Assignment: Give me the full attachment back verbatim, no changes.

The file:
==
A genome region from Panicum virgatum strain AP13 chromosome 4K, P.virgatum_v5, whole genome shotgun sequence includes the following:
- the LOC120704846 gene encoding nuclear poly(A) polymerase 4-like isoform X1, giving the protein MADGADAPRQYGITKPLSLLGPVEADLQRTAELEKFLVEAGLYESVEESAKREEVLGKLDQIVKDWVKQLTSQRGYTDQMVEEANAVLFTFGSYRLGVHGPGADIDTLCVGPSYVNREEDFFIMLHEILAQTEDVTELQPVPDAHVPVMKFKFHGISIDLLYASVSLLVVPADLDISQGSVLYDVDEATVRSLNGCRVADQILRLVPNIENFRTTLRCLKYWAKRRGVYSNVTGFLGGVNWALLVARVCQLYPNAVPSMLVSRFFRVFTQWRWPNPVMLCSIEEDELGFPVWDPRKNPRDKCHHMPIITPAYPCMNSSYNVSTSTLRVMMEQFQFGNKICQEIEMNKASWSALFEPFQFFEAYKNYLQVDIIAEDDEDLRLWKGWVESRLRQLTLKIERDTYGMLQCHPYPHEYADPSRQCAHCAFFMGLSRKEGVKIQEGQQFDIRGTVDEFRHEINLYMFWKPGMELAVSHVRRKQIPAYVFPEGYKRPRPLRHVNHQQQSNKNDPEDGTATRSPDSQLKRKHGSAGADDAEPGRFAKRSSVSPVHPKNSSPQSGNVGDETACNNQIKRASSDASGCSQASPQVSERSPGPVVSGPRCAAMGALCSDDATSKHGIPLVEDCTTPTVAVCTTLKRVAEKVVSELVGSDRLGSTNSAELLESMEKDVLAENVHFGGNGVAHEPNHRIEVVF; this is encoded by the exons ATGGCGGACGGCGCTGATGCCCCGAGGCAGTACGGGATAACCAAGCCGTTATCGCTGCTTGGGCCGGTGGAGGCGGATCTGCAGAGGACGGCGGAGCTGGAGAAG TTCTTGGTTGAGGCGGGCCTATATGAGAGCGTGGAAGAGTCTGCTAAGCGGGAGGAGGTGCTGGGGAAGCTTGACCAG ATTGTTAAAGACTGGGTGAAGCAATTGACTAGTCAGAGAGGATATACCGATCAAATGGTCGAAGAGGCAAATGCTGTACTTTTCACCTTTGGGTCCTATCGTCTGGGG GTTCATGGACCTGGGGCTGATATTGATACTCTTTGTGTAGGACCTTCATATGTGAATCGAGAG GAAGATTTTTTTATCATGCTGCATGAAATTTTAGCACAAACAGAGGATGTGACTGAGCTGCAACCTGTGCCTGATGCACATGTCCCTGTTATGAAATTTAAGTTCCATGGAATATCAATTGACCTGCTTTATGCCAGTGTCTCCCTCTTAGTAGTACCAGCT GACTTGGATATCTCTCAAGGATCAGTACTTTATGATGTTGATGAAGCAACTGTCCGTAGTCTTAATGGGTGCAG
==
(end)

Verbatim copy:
A genome region from Panicum virgatum strain AP13 chromosome 4K, P.virgatum_v5, whole genome shotgun sequence includes the following:
- the LOC120704846 gene encoding nuclear poly(A) polymerase 4-like isoform X1, giving the protein MADGADAPRQYGITKPLSLLGPVEADLQRTAELEKFLVEAGLYESVEESAKREEVLGKLDQIVKDWVKQLTSQRGYTDQMVEEANAVLFTFGSYRLGVHGPGADIDTLCVGPSYVNREEDFFIMLHEILAQTEDVTELQPVPDAHVPVMKFKFHGISIDLLYASVSLLVVPADLDISQGSVLYDVDEATVRSLNGCRVADQILRLVPNIENFRTTLRCLKYWAKRRGVYSNVTGFLGGVNWALLVARVCQLYPNAVPSMLVSRFFRVFTQWRWPNPVMLCSIEEDELGFPVWDPRKNPRDKCHHMPIITPAYPCMNSSYNVSTSTLRVMMEQFQFGNKICQEIEMNKASWSALFEPFQFFEAYKNYLQVDIIAEDDEDLRLWKGWVESRLRQLTLKIERDTYGMLQCHPYPHEYADPSRQCAHCAFFMGLSRKEGVKIQEGQQFDIRGTVDEFRHEINLYMFWKPGMELAVSHVRRKQIPAYVFPEGYKRPRPLRHVNHQQQSNKNDPEDGTATRSPDSQLKRKHGSAGADDAEPGRFAKRSSVSPVHPKNSSPQSGNVGDETACNNQIKRASSDASGCSQASPQVSERSPGPVVSGPRCAAMGALCSDDATSKHGIPLVEDCTTPTVAVCTTLKRVAEKVVSELVGSDRLGSTNSAELLESMEKDVLAENVHFGGNGVAHEPNHRIEVVF; this is encoded by the exons ATGGCGGACGGCGCTGATGCCCCGAGGCAGTACGGGATAACCAAGCCGTTATCGCTGCTTGGGCCGGTGGAGGCGGATCTGCAGAGGACGGCGGAGCTGGAGAAG TTCTTGGTTGAGGCGGGCCTATATGAGAGCGTGGAAGAGTCTGCTAAGCGGGAGGAGGTGCTGGGGAAGCTTGACCAG ATTGTTAAAGACTGGGTGAAGCAATTGACTAGTCAGAGAGGATATACCGATCAAATGGTCGAAGAGGCAAATGCTGTACTTTTCACCTTTGGGTCCTATCGTCTGGGG GTTCATGGACCTGGGGCTGATATTGATACTCTTTGTGTAGGACCTTCATATGTGAATCGAGAG GAAGATTTTTTTATCATGCTGCATGAAATTTTAGCACAAACAGAGGATGTGACTGAGCTGCAACCTGTGCCTGATGCACATGTCCCTGTTATGAAATTTAAGTTCCATGGAATATCAATTGACCTGCTTTATGCCAGTGTCTCCCTCTTAGTAGTACCAGCT GACTTGGATATCTCTCAAGGATCAGTACTTTATGATGTTGATGAAGCAACTGTCCGTAGTCTTAATGGGTGCAG